16
Apr
16

Bad Words, Wild

Bad Words

Jason Bateman stars and directs a movie about a guy who finds a loophole in a national spelling bee. Since he never graduated from high school, he is able to join a bunch of pre-teens in the big competition. As an adult, of course, he obliterates the kids. He psyches them out, screws with them after-hours, and bangs a journalist who is following him around, wondering why the hell he is doing all this. Bateman has a secret, the true reason for joining. It isn’t revealed until the final minutes of the film, and it’s completely out of left field, preposterous, and utterly pointless. The big reveal lets what little air was in this heap of a film out. The bulk of the movie sees Bateman befriending a young Indian kid with absentee parents. They bond over cuss words and some really pathetically forced scenes. This movie fails hard all the way around. It isn’t funny or dramatic or interesting in the slightest. It’s one of those films where the concept is brilliant, but the execution is piss-poor.

Verdict: Shitty

Wild

Reese Witherspoon tried to break out of her rom-com stereotype with this movie, taking on double-duty as both star and producer. I commend her for trying, and I also commend her for turning in a decent performance. She really does have some dramatic acting chops, and I completely believed her in the role. Unfortunately, this is a dog of a movie, with a turd of a script, which tries to force drama down your throat, and ends up being more unintentionally funny than anything else.

Witherspoon plays a sex-addict/drug-addict who is trying to pick up the pieces of her life after her mother dies from cancer. She thinks that hiking 1100 miles of the Pacific Crest Trail will be life changing. She struggles in the elements, and she meets interesting people along the way. All of the hiking parts were really good. Sadly, though, the movie focuses on the reasons why she went on the hike. They are doled out in fragmented flashbacks, so you don’t know the whole story until late in the film. 60% of the film is flashbacks to her fucked-up life of fucking random dudes and shooting IV heroin, and 40% of the film is about her shot at redemption. Character motivations are generally more interesting, but they failed to make them so here. They could have easily condensed the flashbacks by half. The way it is now, you feel like you are relentlessly beaten over the head with all her tribulations until you are more exhausted than the character. And, wouldn’t you know it, at the end she is a changed woman. Yeah, sure. You expect us to believe that a depressed, sex/drug-addict suddenly lives a happy life and becomes completely sober because they went hiking? That’s a tough one to buy.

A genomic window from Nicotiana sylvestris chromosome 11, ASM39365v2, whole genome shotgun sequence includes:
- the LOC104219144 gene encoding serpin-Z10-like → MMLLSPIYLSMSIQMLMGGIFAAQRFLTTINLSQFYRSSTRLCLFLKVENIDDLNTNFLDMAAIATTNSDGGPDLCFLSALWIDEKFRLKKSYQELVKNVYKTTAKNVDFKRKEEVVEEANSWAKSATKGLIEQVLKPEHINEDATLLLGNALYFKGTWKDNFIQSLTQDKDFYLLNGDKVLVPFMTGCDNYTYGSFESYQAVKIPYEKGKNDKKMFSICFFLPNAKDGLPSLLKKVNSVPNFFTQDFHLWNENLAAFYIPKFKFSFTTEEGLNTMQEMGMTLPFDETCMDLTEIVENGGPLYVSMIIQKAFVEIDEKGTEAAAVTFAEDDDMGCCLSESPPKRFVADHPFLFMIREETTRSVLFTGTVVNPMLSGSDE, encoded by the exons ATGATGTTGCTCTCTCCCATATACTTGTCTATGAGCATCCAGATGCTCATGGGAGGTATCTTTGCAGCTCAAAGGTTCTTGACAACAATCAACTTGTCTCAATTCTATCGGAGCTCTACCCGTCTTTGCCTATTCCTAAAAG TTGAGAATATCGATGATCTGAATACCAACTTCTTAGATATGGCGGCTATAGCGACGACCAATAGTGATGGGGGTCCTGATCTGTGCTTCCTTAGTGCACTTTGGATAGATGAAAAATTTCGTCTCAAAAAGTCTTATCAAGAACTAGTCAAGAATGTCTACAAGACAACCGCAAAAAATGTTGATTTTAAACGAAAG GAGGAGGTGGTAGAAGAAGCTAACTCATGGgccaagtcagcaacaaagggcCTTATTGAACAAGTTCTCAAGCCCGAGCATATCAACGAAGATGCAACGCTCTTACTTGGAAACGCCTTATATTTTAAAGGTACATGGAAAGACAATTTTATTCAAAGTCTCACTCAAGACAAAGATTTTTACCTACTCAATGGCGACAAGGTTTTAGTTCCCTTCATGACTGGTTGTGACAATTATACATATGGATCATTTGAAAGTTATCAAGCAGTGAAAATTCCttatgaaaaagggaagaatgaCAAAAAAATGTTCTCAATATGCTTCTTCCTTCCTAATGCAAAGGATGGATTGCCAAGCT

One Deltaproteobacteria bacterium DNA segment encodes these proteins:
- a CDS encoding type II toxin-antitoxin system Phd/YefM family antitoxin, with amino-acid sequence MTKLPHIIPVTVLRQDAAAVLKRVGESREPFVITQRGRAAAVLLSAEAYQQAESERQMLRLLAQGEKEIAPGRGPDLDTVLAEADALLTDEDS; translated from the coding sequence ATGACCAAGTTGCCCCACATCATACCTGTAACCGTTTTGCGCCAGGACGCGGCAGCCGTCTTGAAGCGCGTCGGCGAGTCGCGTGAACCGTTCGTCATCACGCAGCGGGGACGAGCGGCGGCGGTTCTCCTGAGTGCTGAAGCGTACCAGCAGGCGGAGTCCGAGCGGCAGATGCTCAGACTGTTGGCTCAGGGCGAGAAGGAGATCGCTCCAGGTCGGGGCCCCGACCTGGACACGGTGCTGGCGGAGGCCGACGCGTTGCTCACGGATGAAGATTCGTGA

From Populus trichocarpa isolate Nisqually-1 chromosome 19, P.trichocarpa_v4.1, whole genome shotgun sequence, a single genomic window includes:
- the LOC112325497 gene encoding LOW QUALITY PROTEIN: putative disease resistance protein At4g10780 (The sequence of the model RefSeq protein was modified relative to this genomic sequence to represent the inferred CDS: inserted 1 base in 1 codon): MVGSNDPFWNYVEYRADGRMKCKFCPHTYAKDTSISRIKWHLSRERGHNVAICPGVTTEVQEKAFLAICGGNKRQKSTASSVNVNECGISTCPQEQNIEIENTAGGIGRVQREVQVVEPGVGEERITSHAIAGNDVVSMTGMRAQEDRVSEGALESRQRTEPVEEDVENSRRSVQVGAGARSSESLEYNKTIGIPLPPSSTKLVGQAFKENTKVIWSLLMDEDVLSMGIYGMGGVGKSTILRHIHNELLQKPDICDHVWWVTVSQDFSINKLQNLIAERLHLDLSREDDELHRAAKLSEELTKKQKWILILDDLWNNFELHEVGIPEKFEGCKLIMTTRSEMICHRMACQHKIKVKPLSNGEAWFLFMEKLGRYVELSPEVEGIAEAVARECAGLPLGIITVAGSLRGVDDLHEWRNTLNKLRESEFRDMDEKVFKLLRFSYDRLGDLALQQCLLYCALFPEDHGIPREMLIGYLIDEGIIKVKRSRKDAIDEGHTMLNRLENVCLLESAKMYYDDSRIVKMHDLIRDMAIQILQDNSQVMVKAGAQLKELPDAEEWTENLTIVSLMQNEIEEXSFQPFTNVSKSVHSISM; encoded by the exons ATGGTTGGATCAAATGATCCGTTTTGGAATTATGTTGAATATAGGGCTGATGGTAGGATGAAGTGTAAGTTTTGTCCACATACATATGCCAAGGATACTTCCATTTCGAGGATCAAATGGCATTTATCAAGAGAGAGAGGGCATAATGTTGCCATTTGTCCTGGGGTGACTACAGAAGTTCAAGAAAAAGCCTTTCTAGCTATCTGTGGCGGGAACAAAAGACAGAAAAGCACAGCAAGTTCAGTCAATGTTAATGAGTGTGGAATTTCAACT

Verdict: Bad

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6 Responses to “Bad Words, Wild”


  1. April 19, 2016 at 4:38 am

    Gotta disagree with Bad Words – I really enjoyed it, a lot in some spots. I thought the idea of a guy going into kids spelling bees with some ulterior motive was a stroke of genius, and I felt this film was one of Bateman’s better roles on-screen (normally I’m hit and miss with him, but here – as with The Gift – he was on-point) and I liked Katherine Hahn as well.

    I haven’t seen Wild yet but the wife wants to check it out so I’ll let you know.

    • April 19, 2016 at 12:50 pm

      I, too, liked the idea of him going in to the spelling bee with an ulterior motive. But when it was revealed it just fell flat for me. Bateman was fine, I suppose, in the role, but most of the comedy of the film didn’t work for me.

      Wild just spends way too much time beating the audience over the head with Witherspoon’s haunted past. It takes away from the redemption aspect of the story. That should have been the focus, I think, instead of what she was running from.

  2. 3 asa
    April 20, 2016 at 3:48 am

    I’m gonna sound like a nitpicky dick but she hiked 1,000 miles of the PCT, which isn’t even halfway. I guess 50% of a redemptive road was enough to give up heroin, but maybe she still loved fuckin

  3. April 20, 2016 at 7:41 am

    Wild wasn’t all that bad. Not a totally enjoyable film, but it’s been one of Reese Witherspoon’s more interesting roles in a long time. Yeah, I agree, the haunted past schtick is a little heavy handed. Could definitely have had less of the past and more of the present – see how she’s struggling with the past without using the flashbacks as a crutch. But still, I liked the film. Good performance from Reese and had some beautiful cinematography.

    • April 20, 2016 at 3:34 pm

      As you said, the flashbacks seem like a crutch. You could also refer to them as an anchor, weighing down the present-day narrative. It wasn’t altogether horrible, but could have been a lot better in my book.


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